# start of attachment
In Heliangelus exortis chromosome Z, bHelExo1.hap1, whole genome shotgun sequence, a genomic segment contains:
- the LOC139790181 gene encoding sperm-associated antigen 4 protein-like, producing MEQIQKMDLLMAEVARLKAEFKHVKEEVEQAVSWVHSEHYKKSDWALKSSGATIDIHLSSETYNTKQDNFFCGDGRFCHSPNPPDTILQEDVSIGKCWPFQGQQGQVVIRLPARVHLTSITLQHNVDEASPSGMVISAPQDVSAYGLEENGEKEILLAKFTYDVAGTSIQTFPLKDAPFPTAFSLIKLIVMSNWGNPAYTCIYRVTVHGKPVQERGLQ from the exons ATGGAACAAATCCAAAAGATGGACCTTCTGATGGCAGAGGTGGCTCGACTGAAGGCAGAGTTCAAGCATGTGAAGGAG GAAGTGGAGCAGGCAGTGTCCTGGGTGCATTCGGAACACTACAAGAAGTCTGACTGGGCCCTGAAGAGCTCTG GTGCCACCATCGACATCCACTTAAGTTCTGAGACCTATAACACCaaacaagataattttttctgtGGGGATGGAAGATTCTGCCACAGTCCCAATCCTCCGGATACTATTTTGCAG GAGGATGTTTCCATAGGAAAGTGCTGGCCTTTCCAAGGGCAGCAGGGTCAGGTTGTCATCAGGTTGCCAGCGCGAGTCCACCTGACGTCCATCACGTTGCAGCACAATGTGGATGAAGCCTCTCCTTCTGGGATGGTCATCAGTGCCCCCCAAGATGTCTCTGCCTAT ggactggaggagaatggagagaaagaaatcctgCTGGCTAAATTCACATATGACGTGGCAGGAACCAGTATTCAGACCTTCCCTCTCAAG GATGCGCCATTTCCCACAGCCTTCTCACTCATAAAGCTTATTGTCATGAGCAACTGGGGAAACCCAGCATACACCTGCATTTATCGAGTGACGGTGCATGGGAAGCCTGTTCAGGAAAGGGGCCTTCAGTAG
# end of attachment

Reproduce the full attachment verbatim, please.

In Heliangelus exortis chromosome Z, bHelExo1.hap1, whole genome shotgun sequence, a genomic segment contains:
- the LOC139790181 gene encoding sperm-associated antigen 4 protein-like, producing MEQIQKMDLLMAEVARLKAEFKHVKEEVEQAVSWVHSEHYKKSDWALKSSGATIDIHLSSETYNTKQDNFFCGDGRFCHSPNPPDTILQEDVSIGKCWPFQGQQGQVVIRLPARVHLTSITLQHNVDEASPSGMVISAPQDVSAYGLEENGEKEILLAKFTYDVAGTSIQTFPLKDAPFPTAFSLIKLIVMSNWGNPAYTCIYRVTVHGKPVQERGLQ from the exons ATGGAACAAATCCAAAAGATGGACCTTCTGATGGCAGAGGTGGCTCGACTGAAGGCAGAGTTCAAGCATGTGAAGGAG GAAGTGGAGCAGGCAGTGTCCTGGGTGCATTCGGAACACTACAAGAAGTCTGACTGGGCCCTGAAGAGCTCTG GTGCCACCATCGACATCCACTTAAGTTCTGAGACCTATAACACCaaacaagataattttttctgtGGGGATGGAAGATTCTGCCACAGTCCCAATCCTCCGGATACTATTTTGCAG GAGGATGTTTCCATAGGAAAGTGCTGGCCTTTCCAAGGGCAGCAGGGTCAGGTTGTCATCAGGTTGCCAGCGCGAGTCCACCTGACGTCCATCACGTTGCAGCACAATGTGGATGAAGCCTCTCCTTCTGGGATGGTCATCAGTGCCCCCCAAGATGTCTCTGCCTAT ggactggaggagaatggagagaaagaaatcctgCTGGCTAAATTCACATATGACGTGGCAGGAACCAGTATTCAGACCTTCCCTCTCAAG GATGCGCCATTTCCCACAGCCTTCTCACTCATAAAGCTTATTGTCATGAGCAACTGGGGAAACCCAGCATACACCTGCATTTATCGAGTGACGGTGCATGGGAAGCCTGTTCAGGAAAGGGGCCTTCAGTAG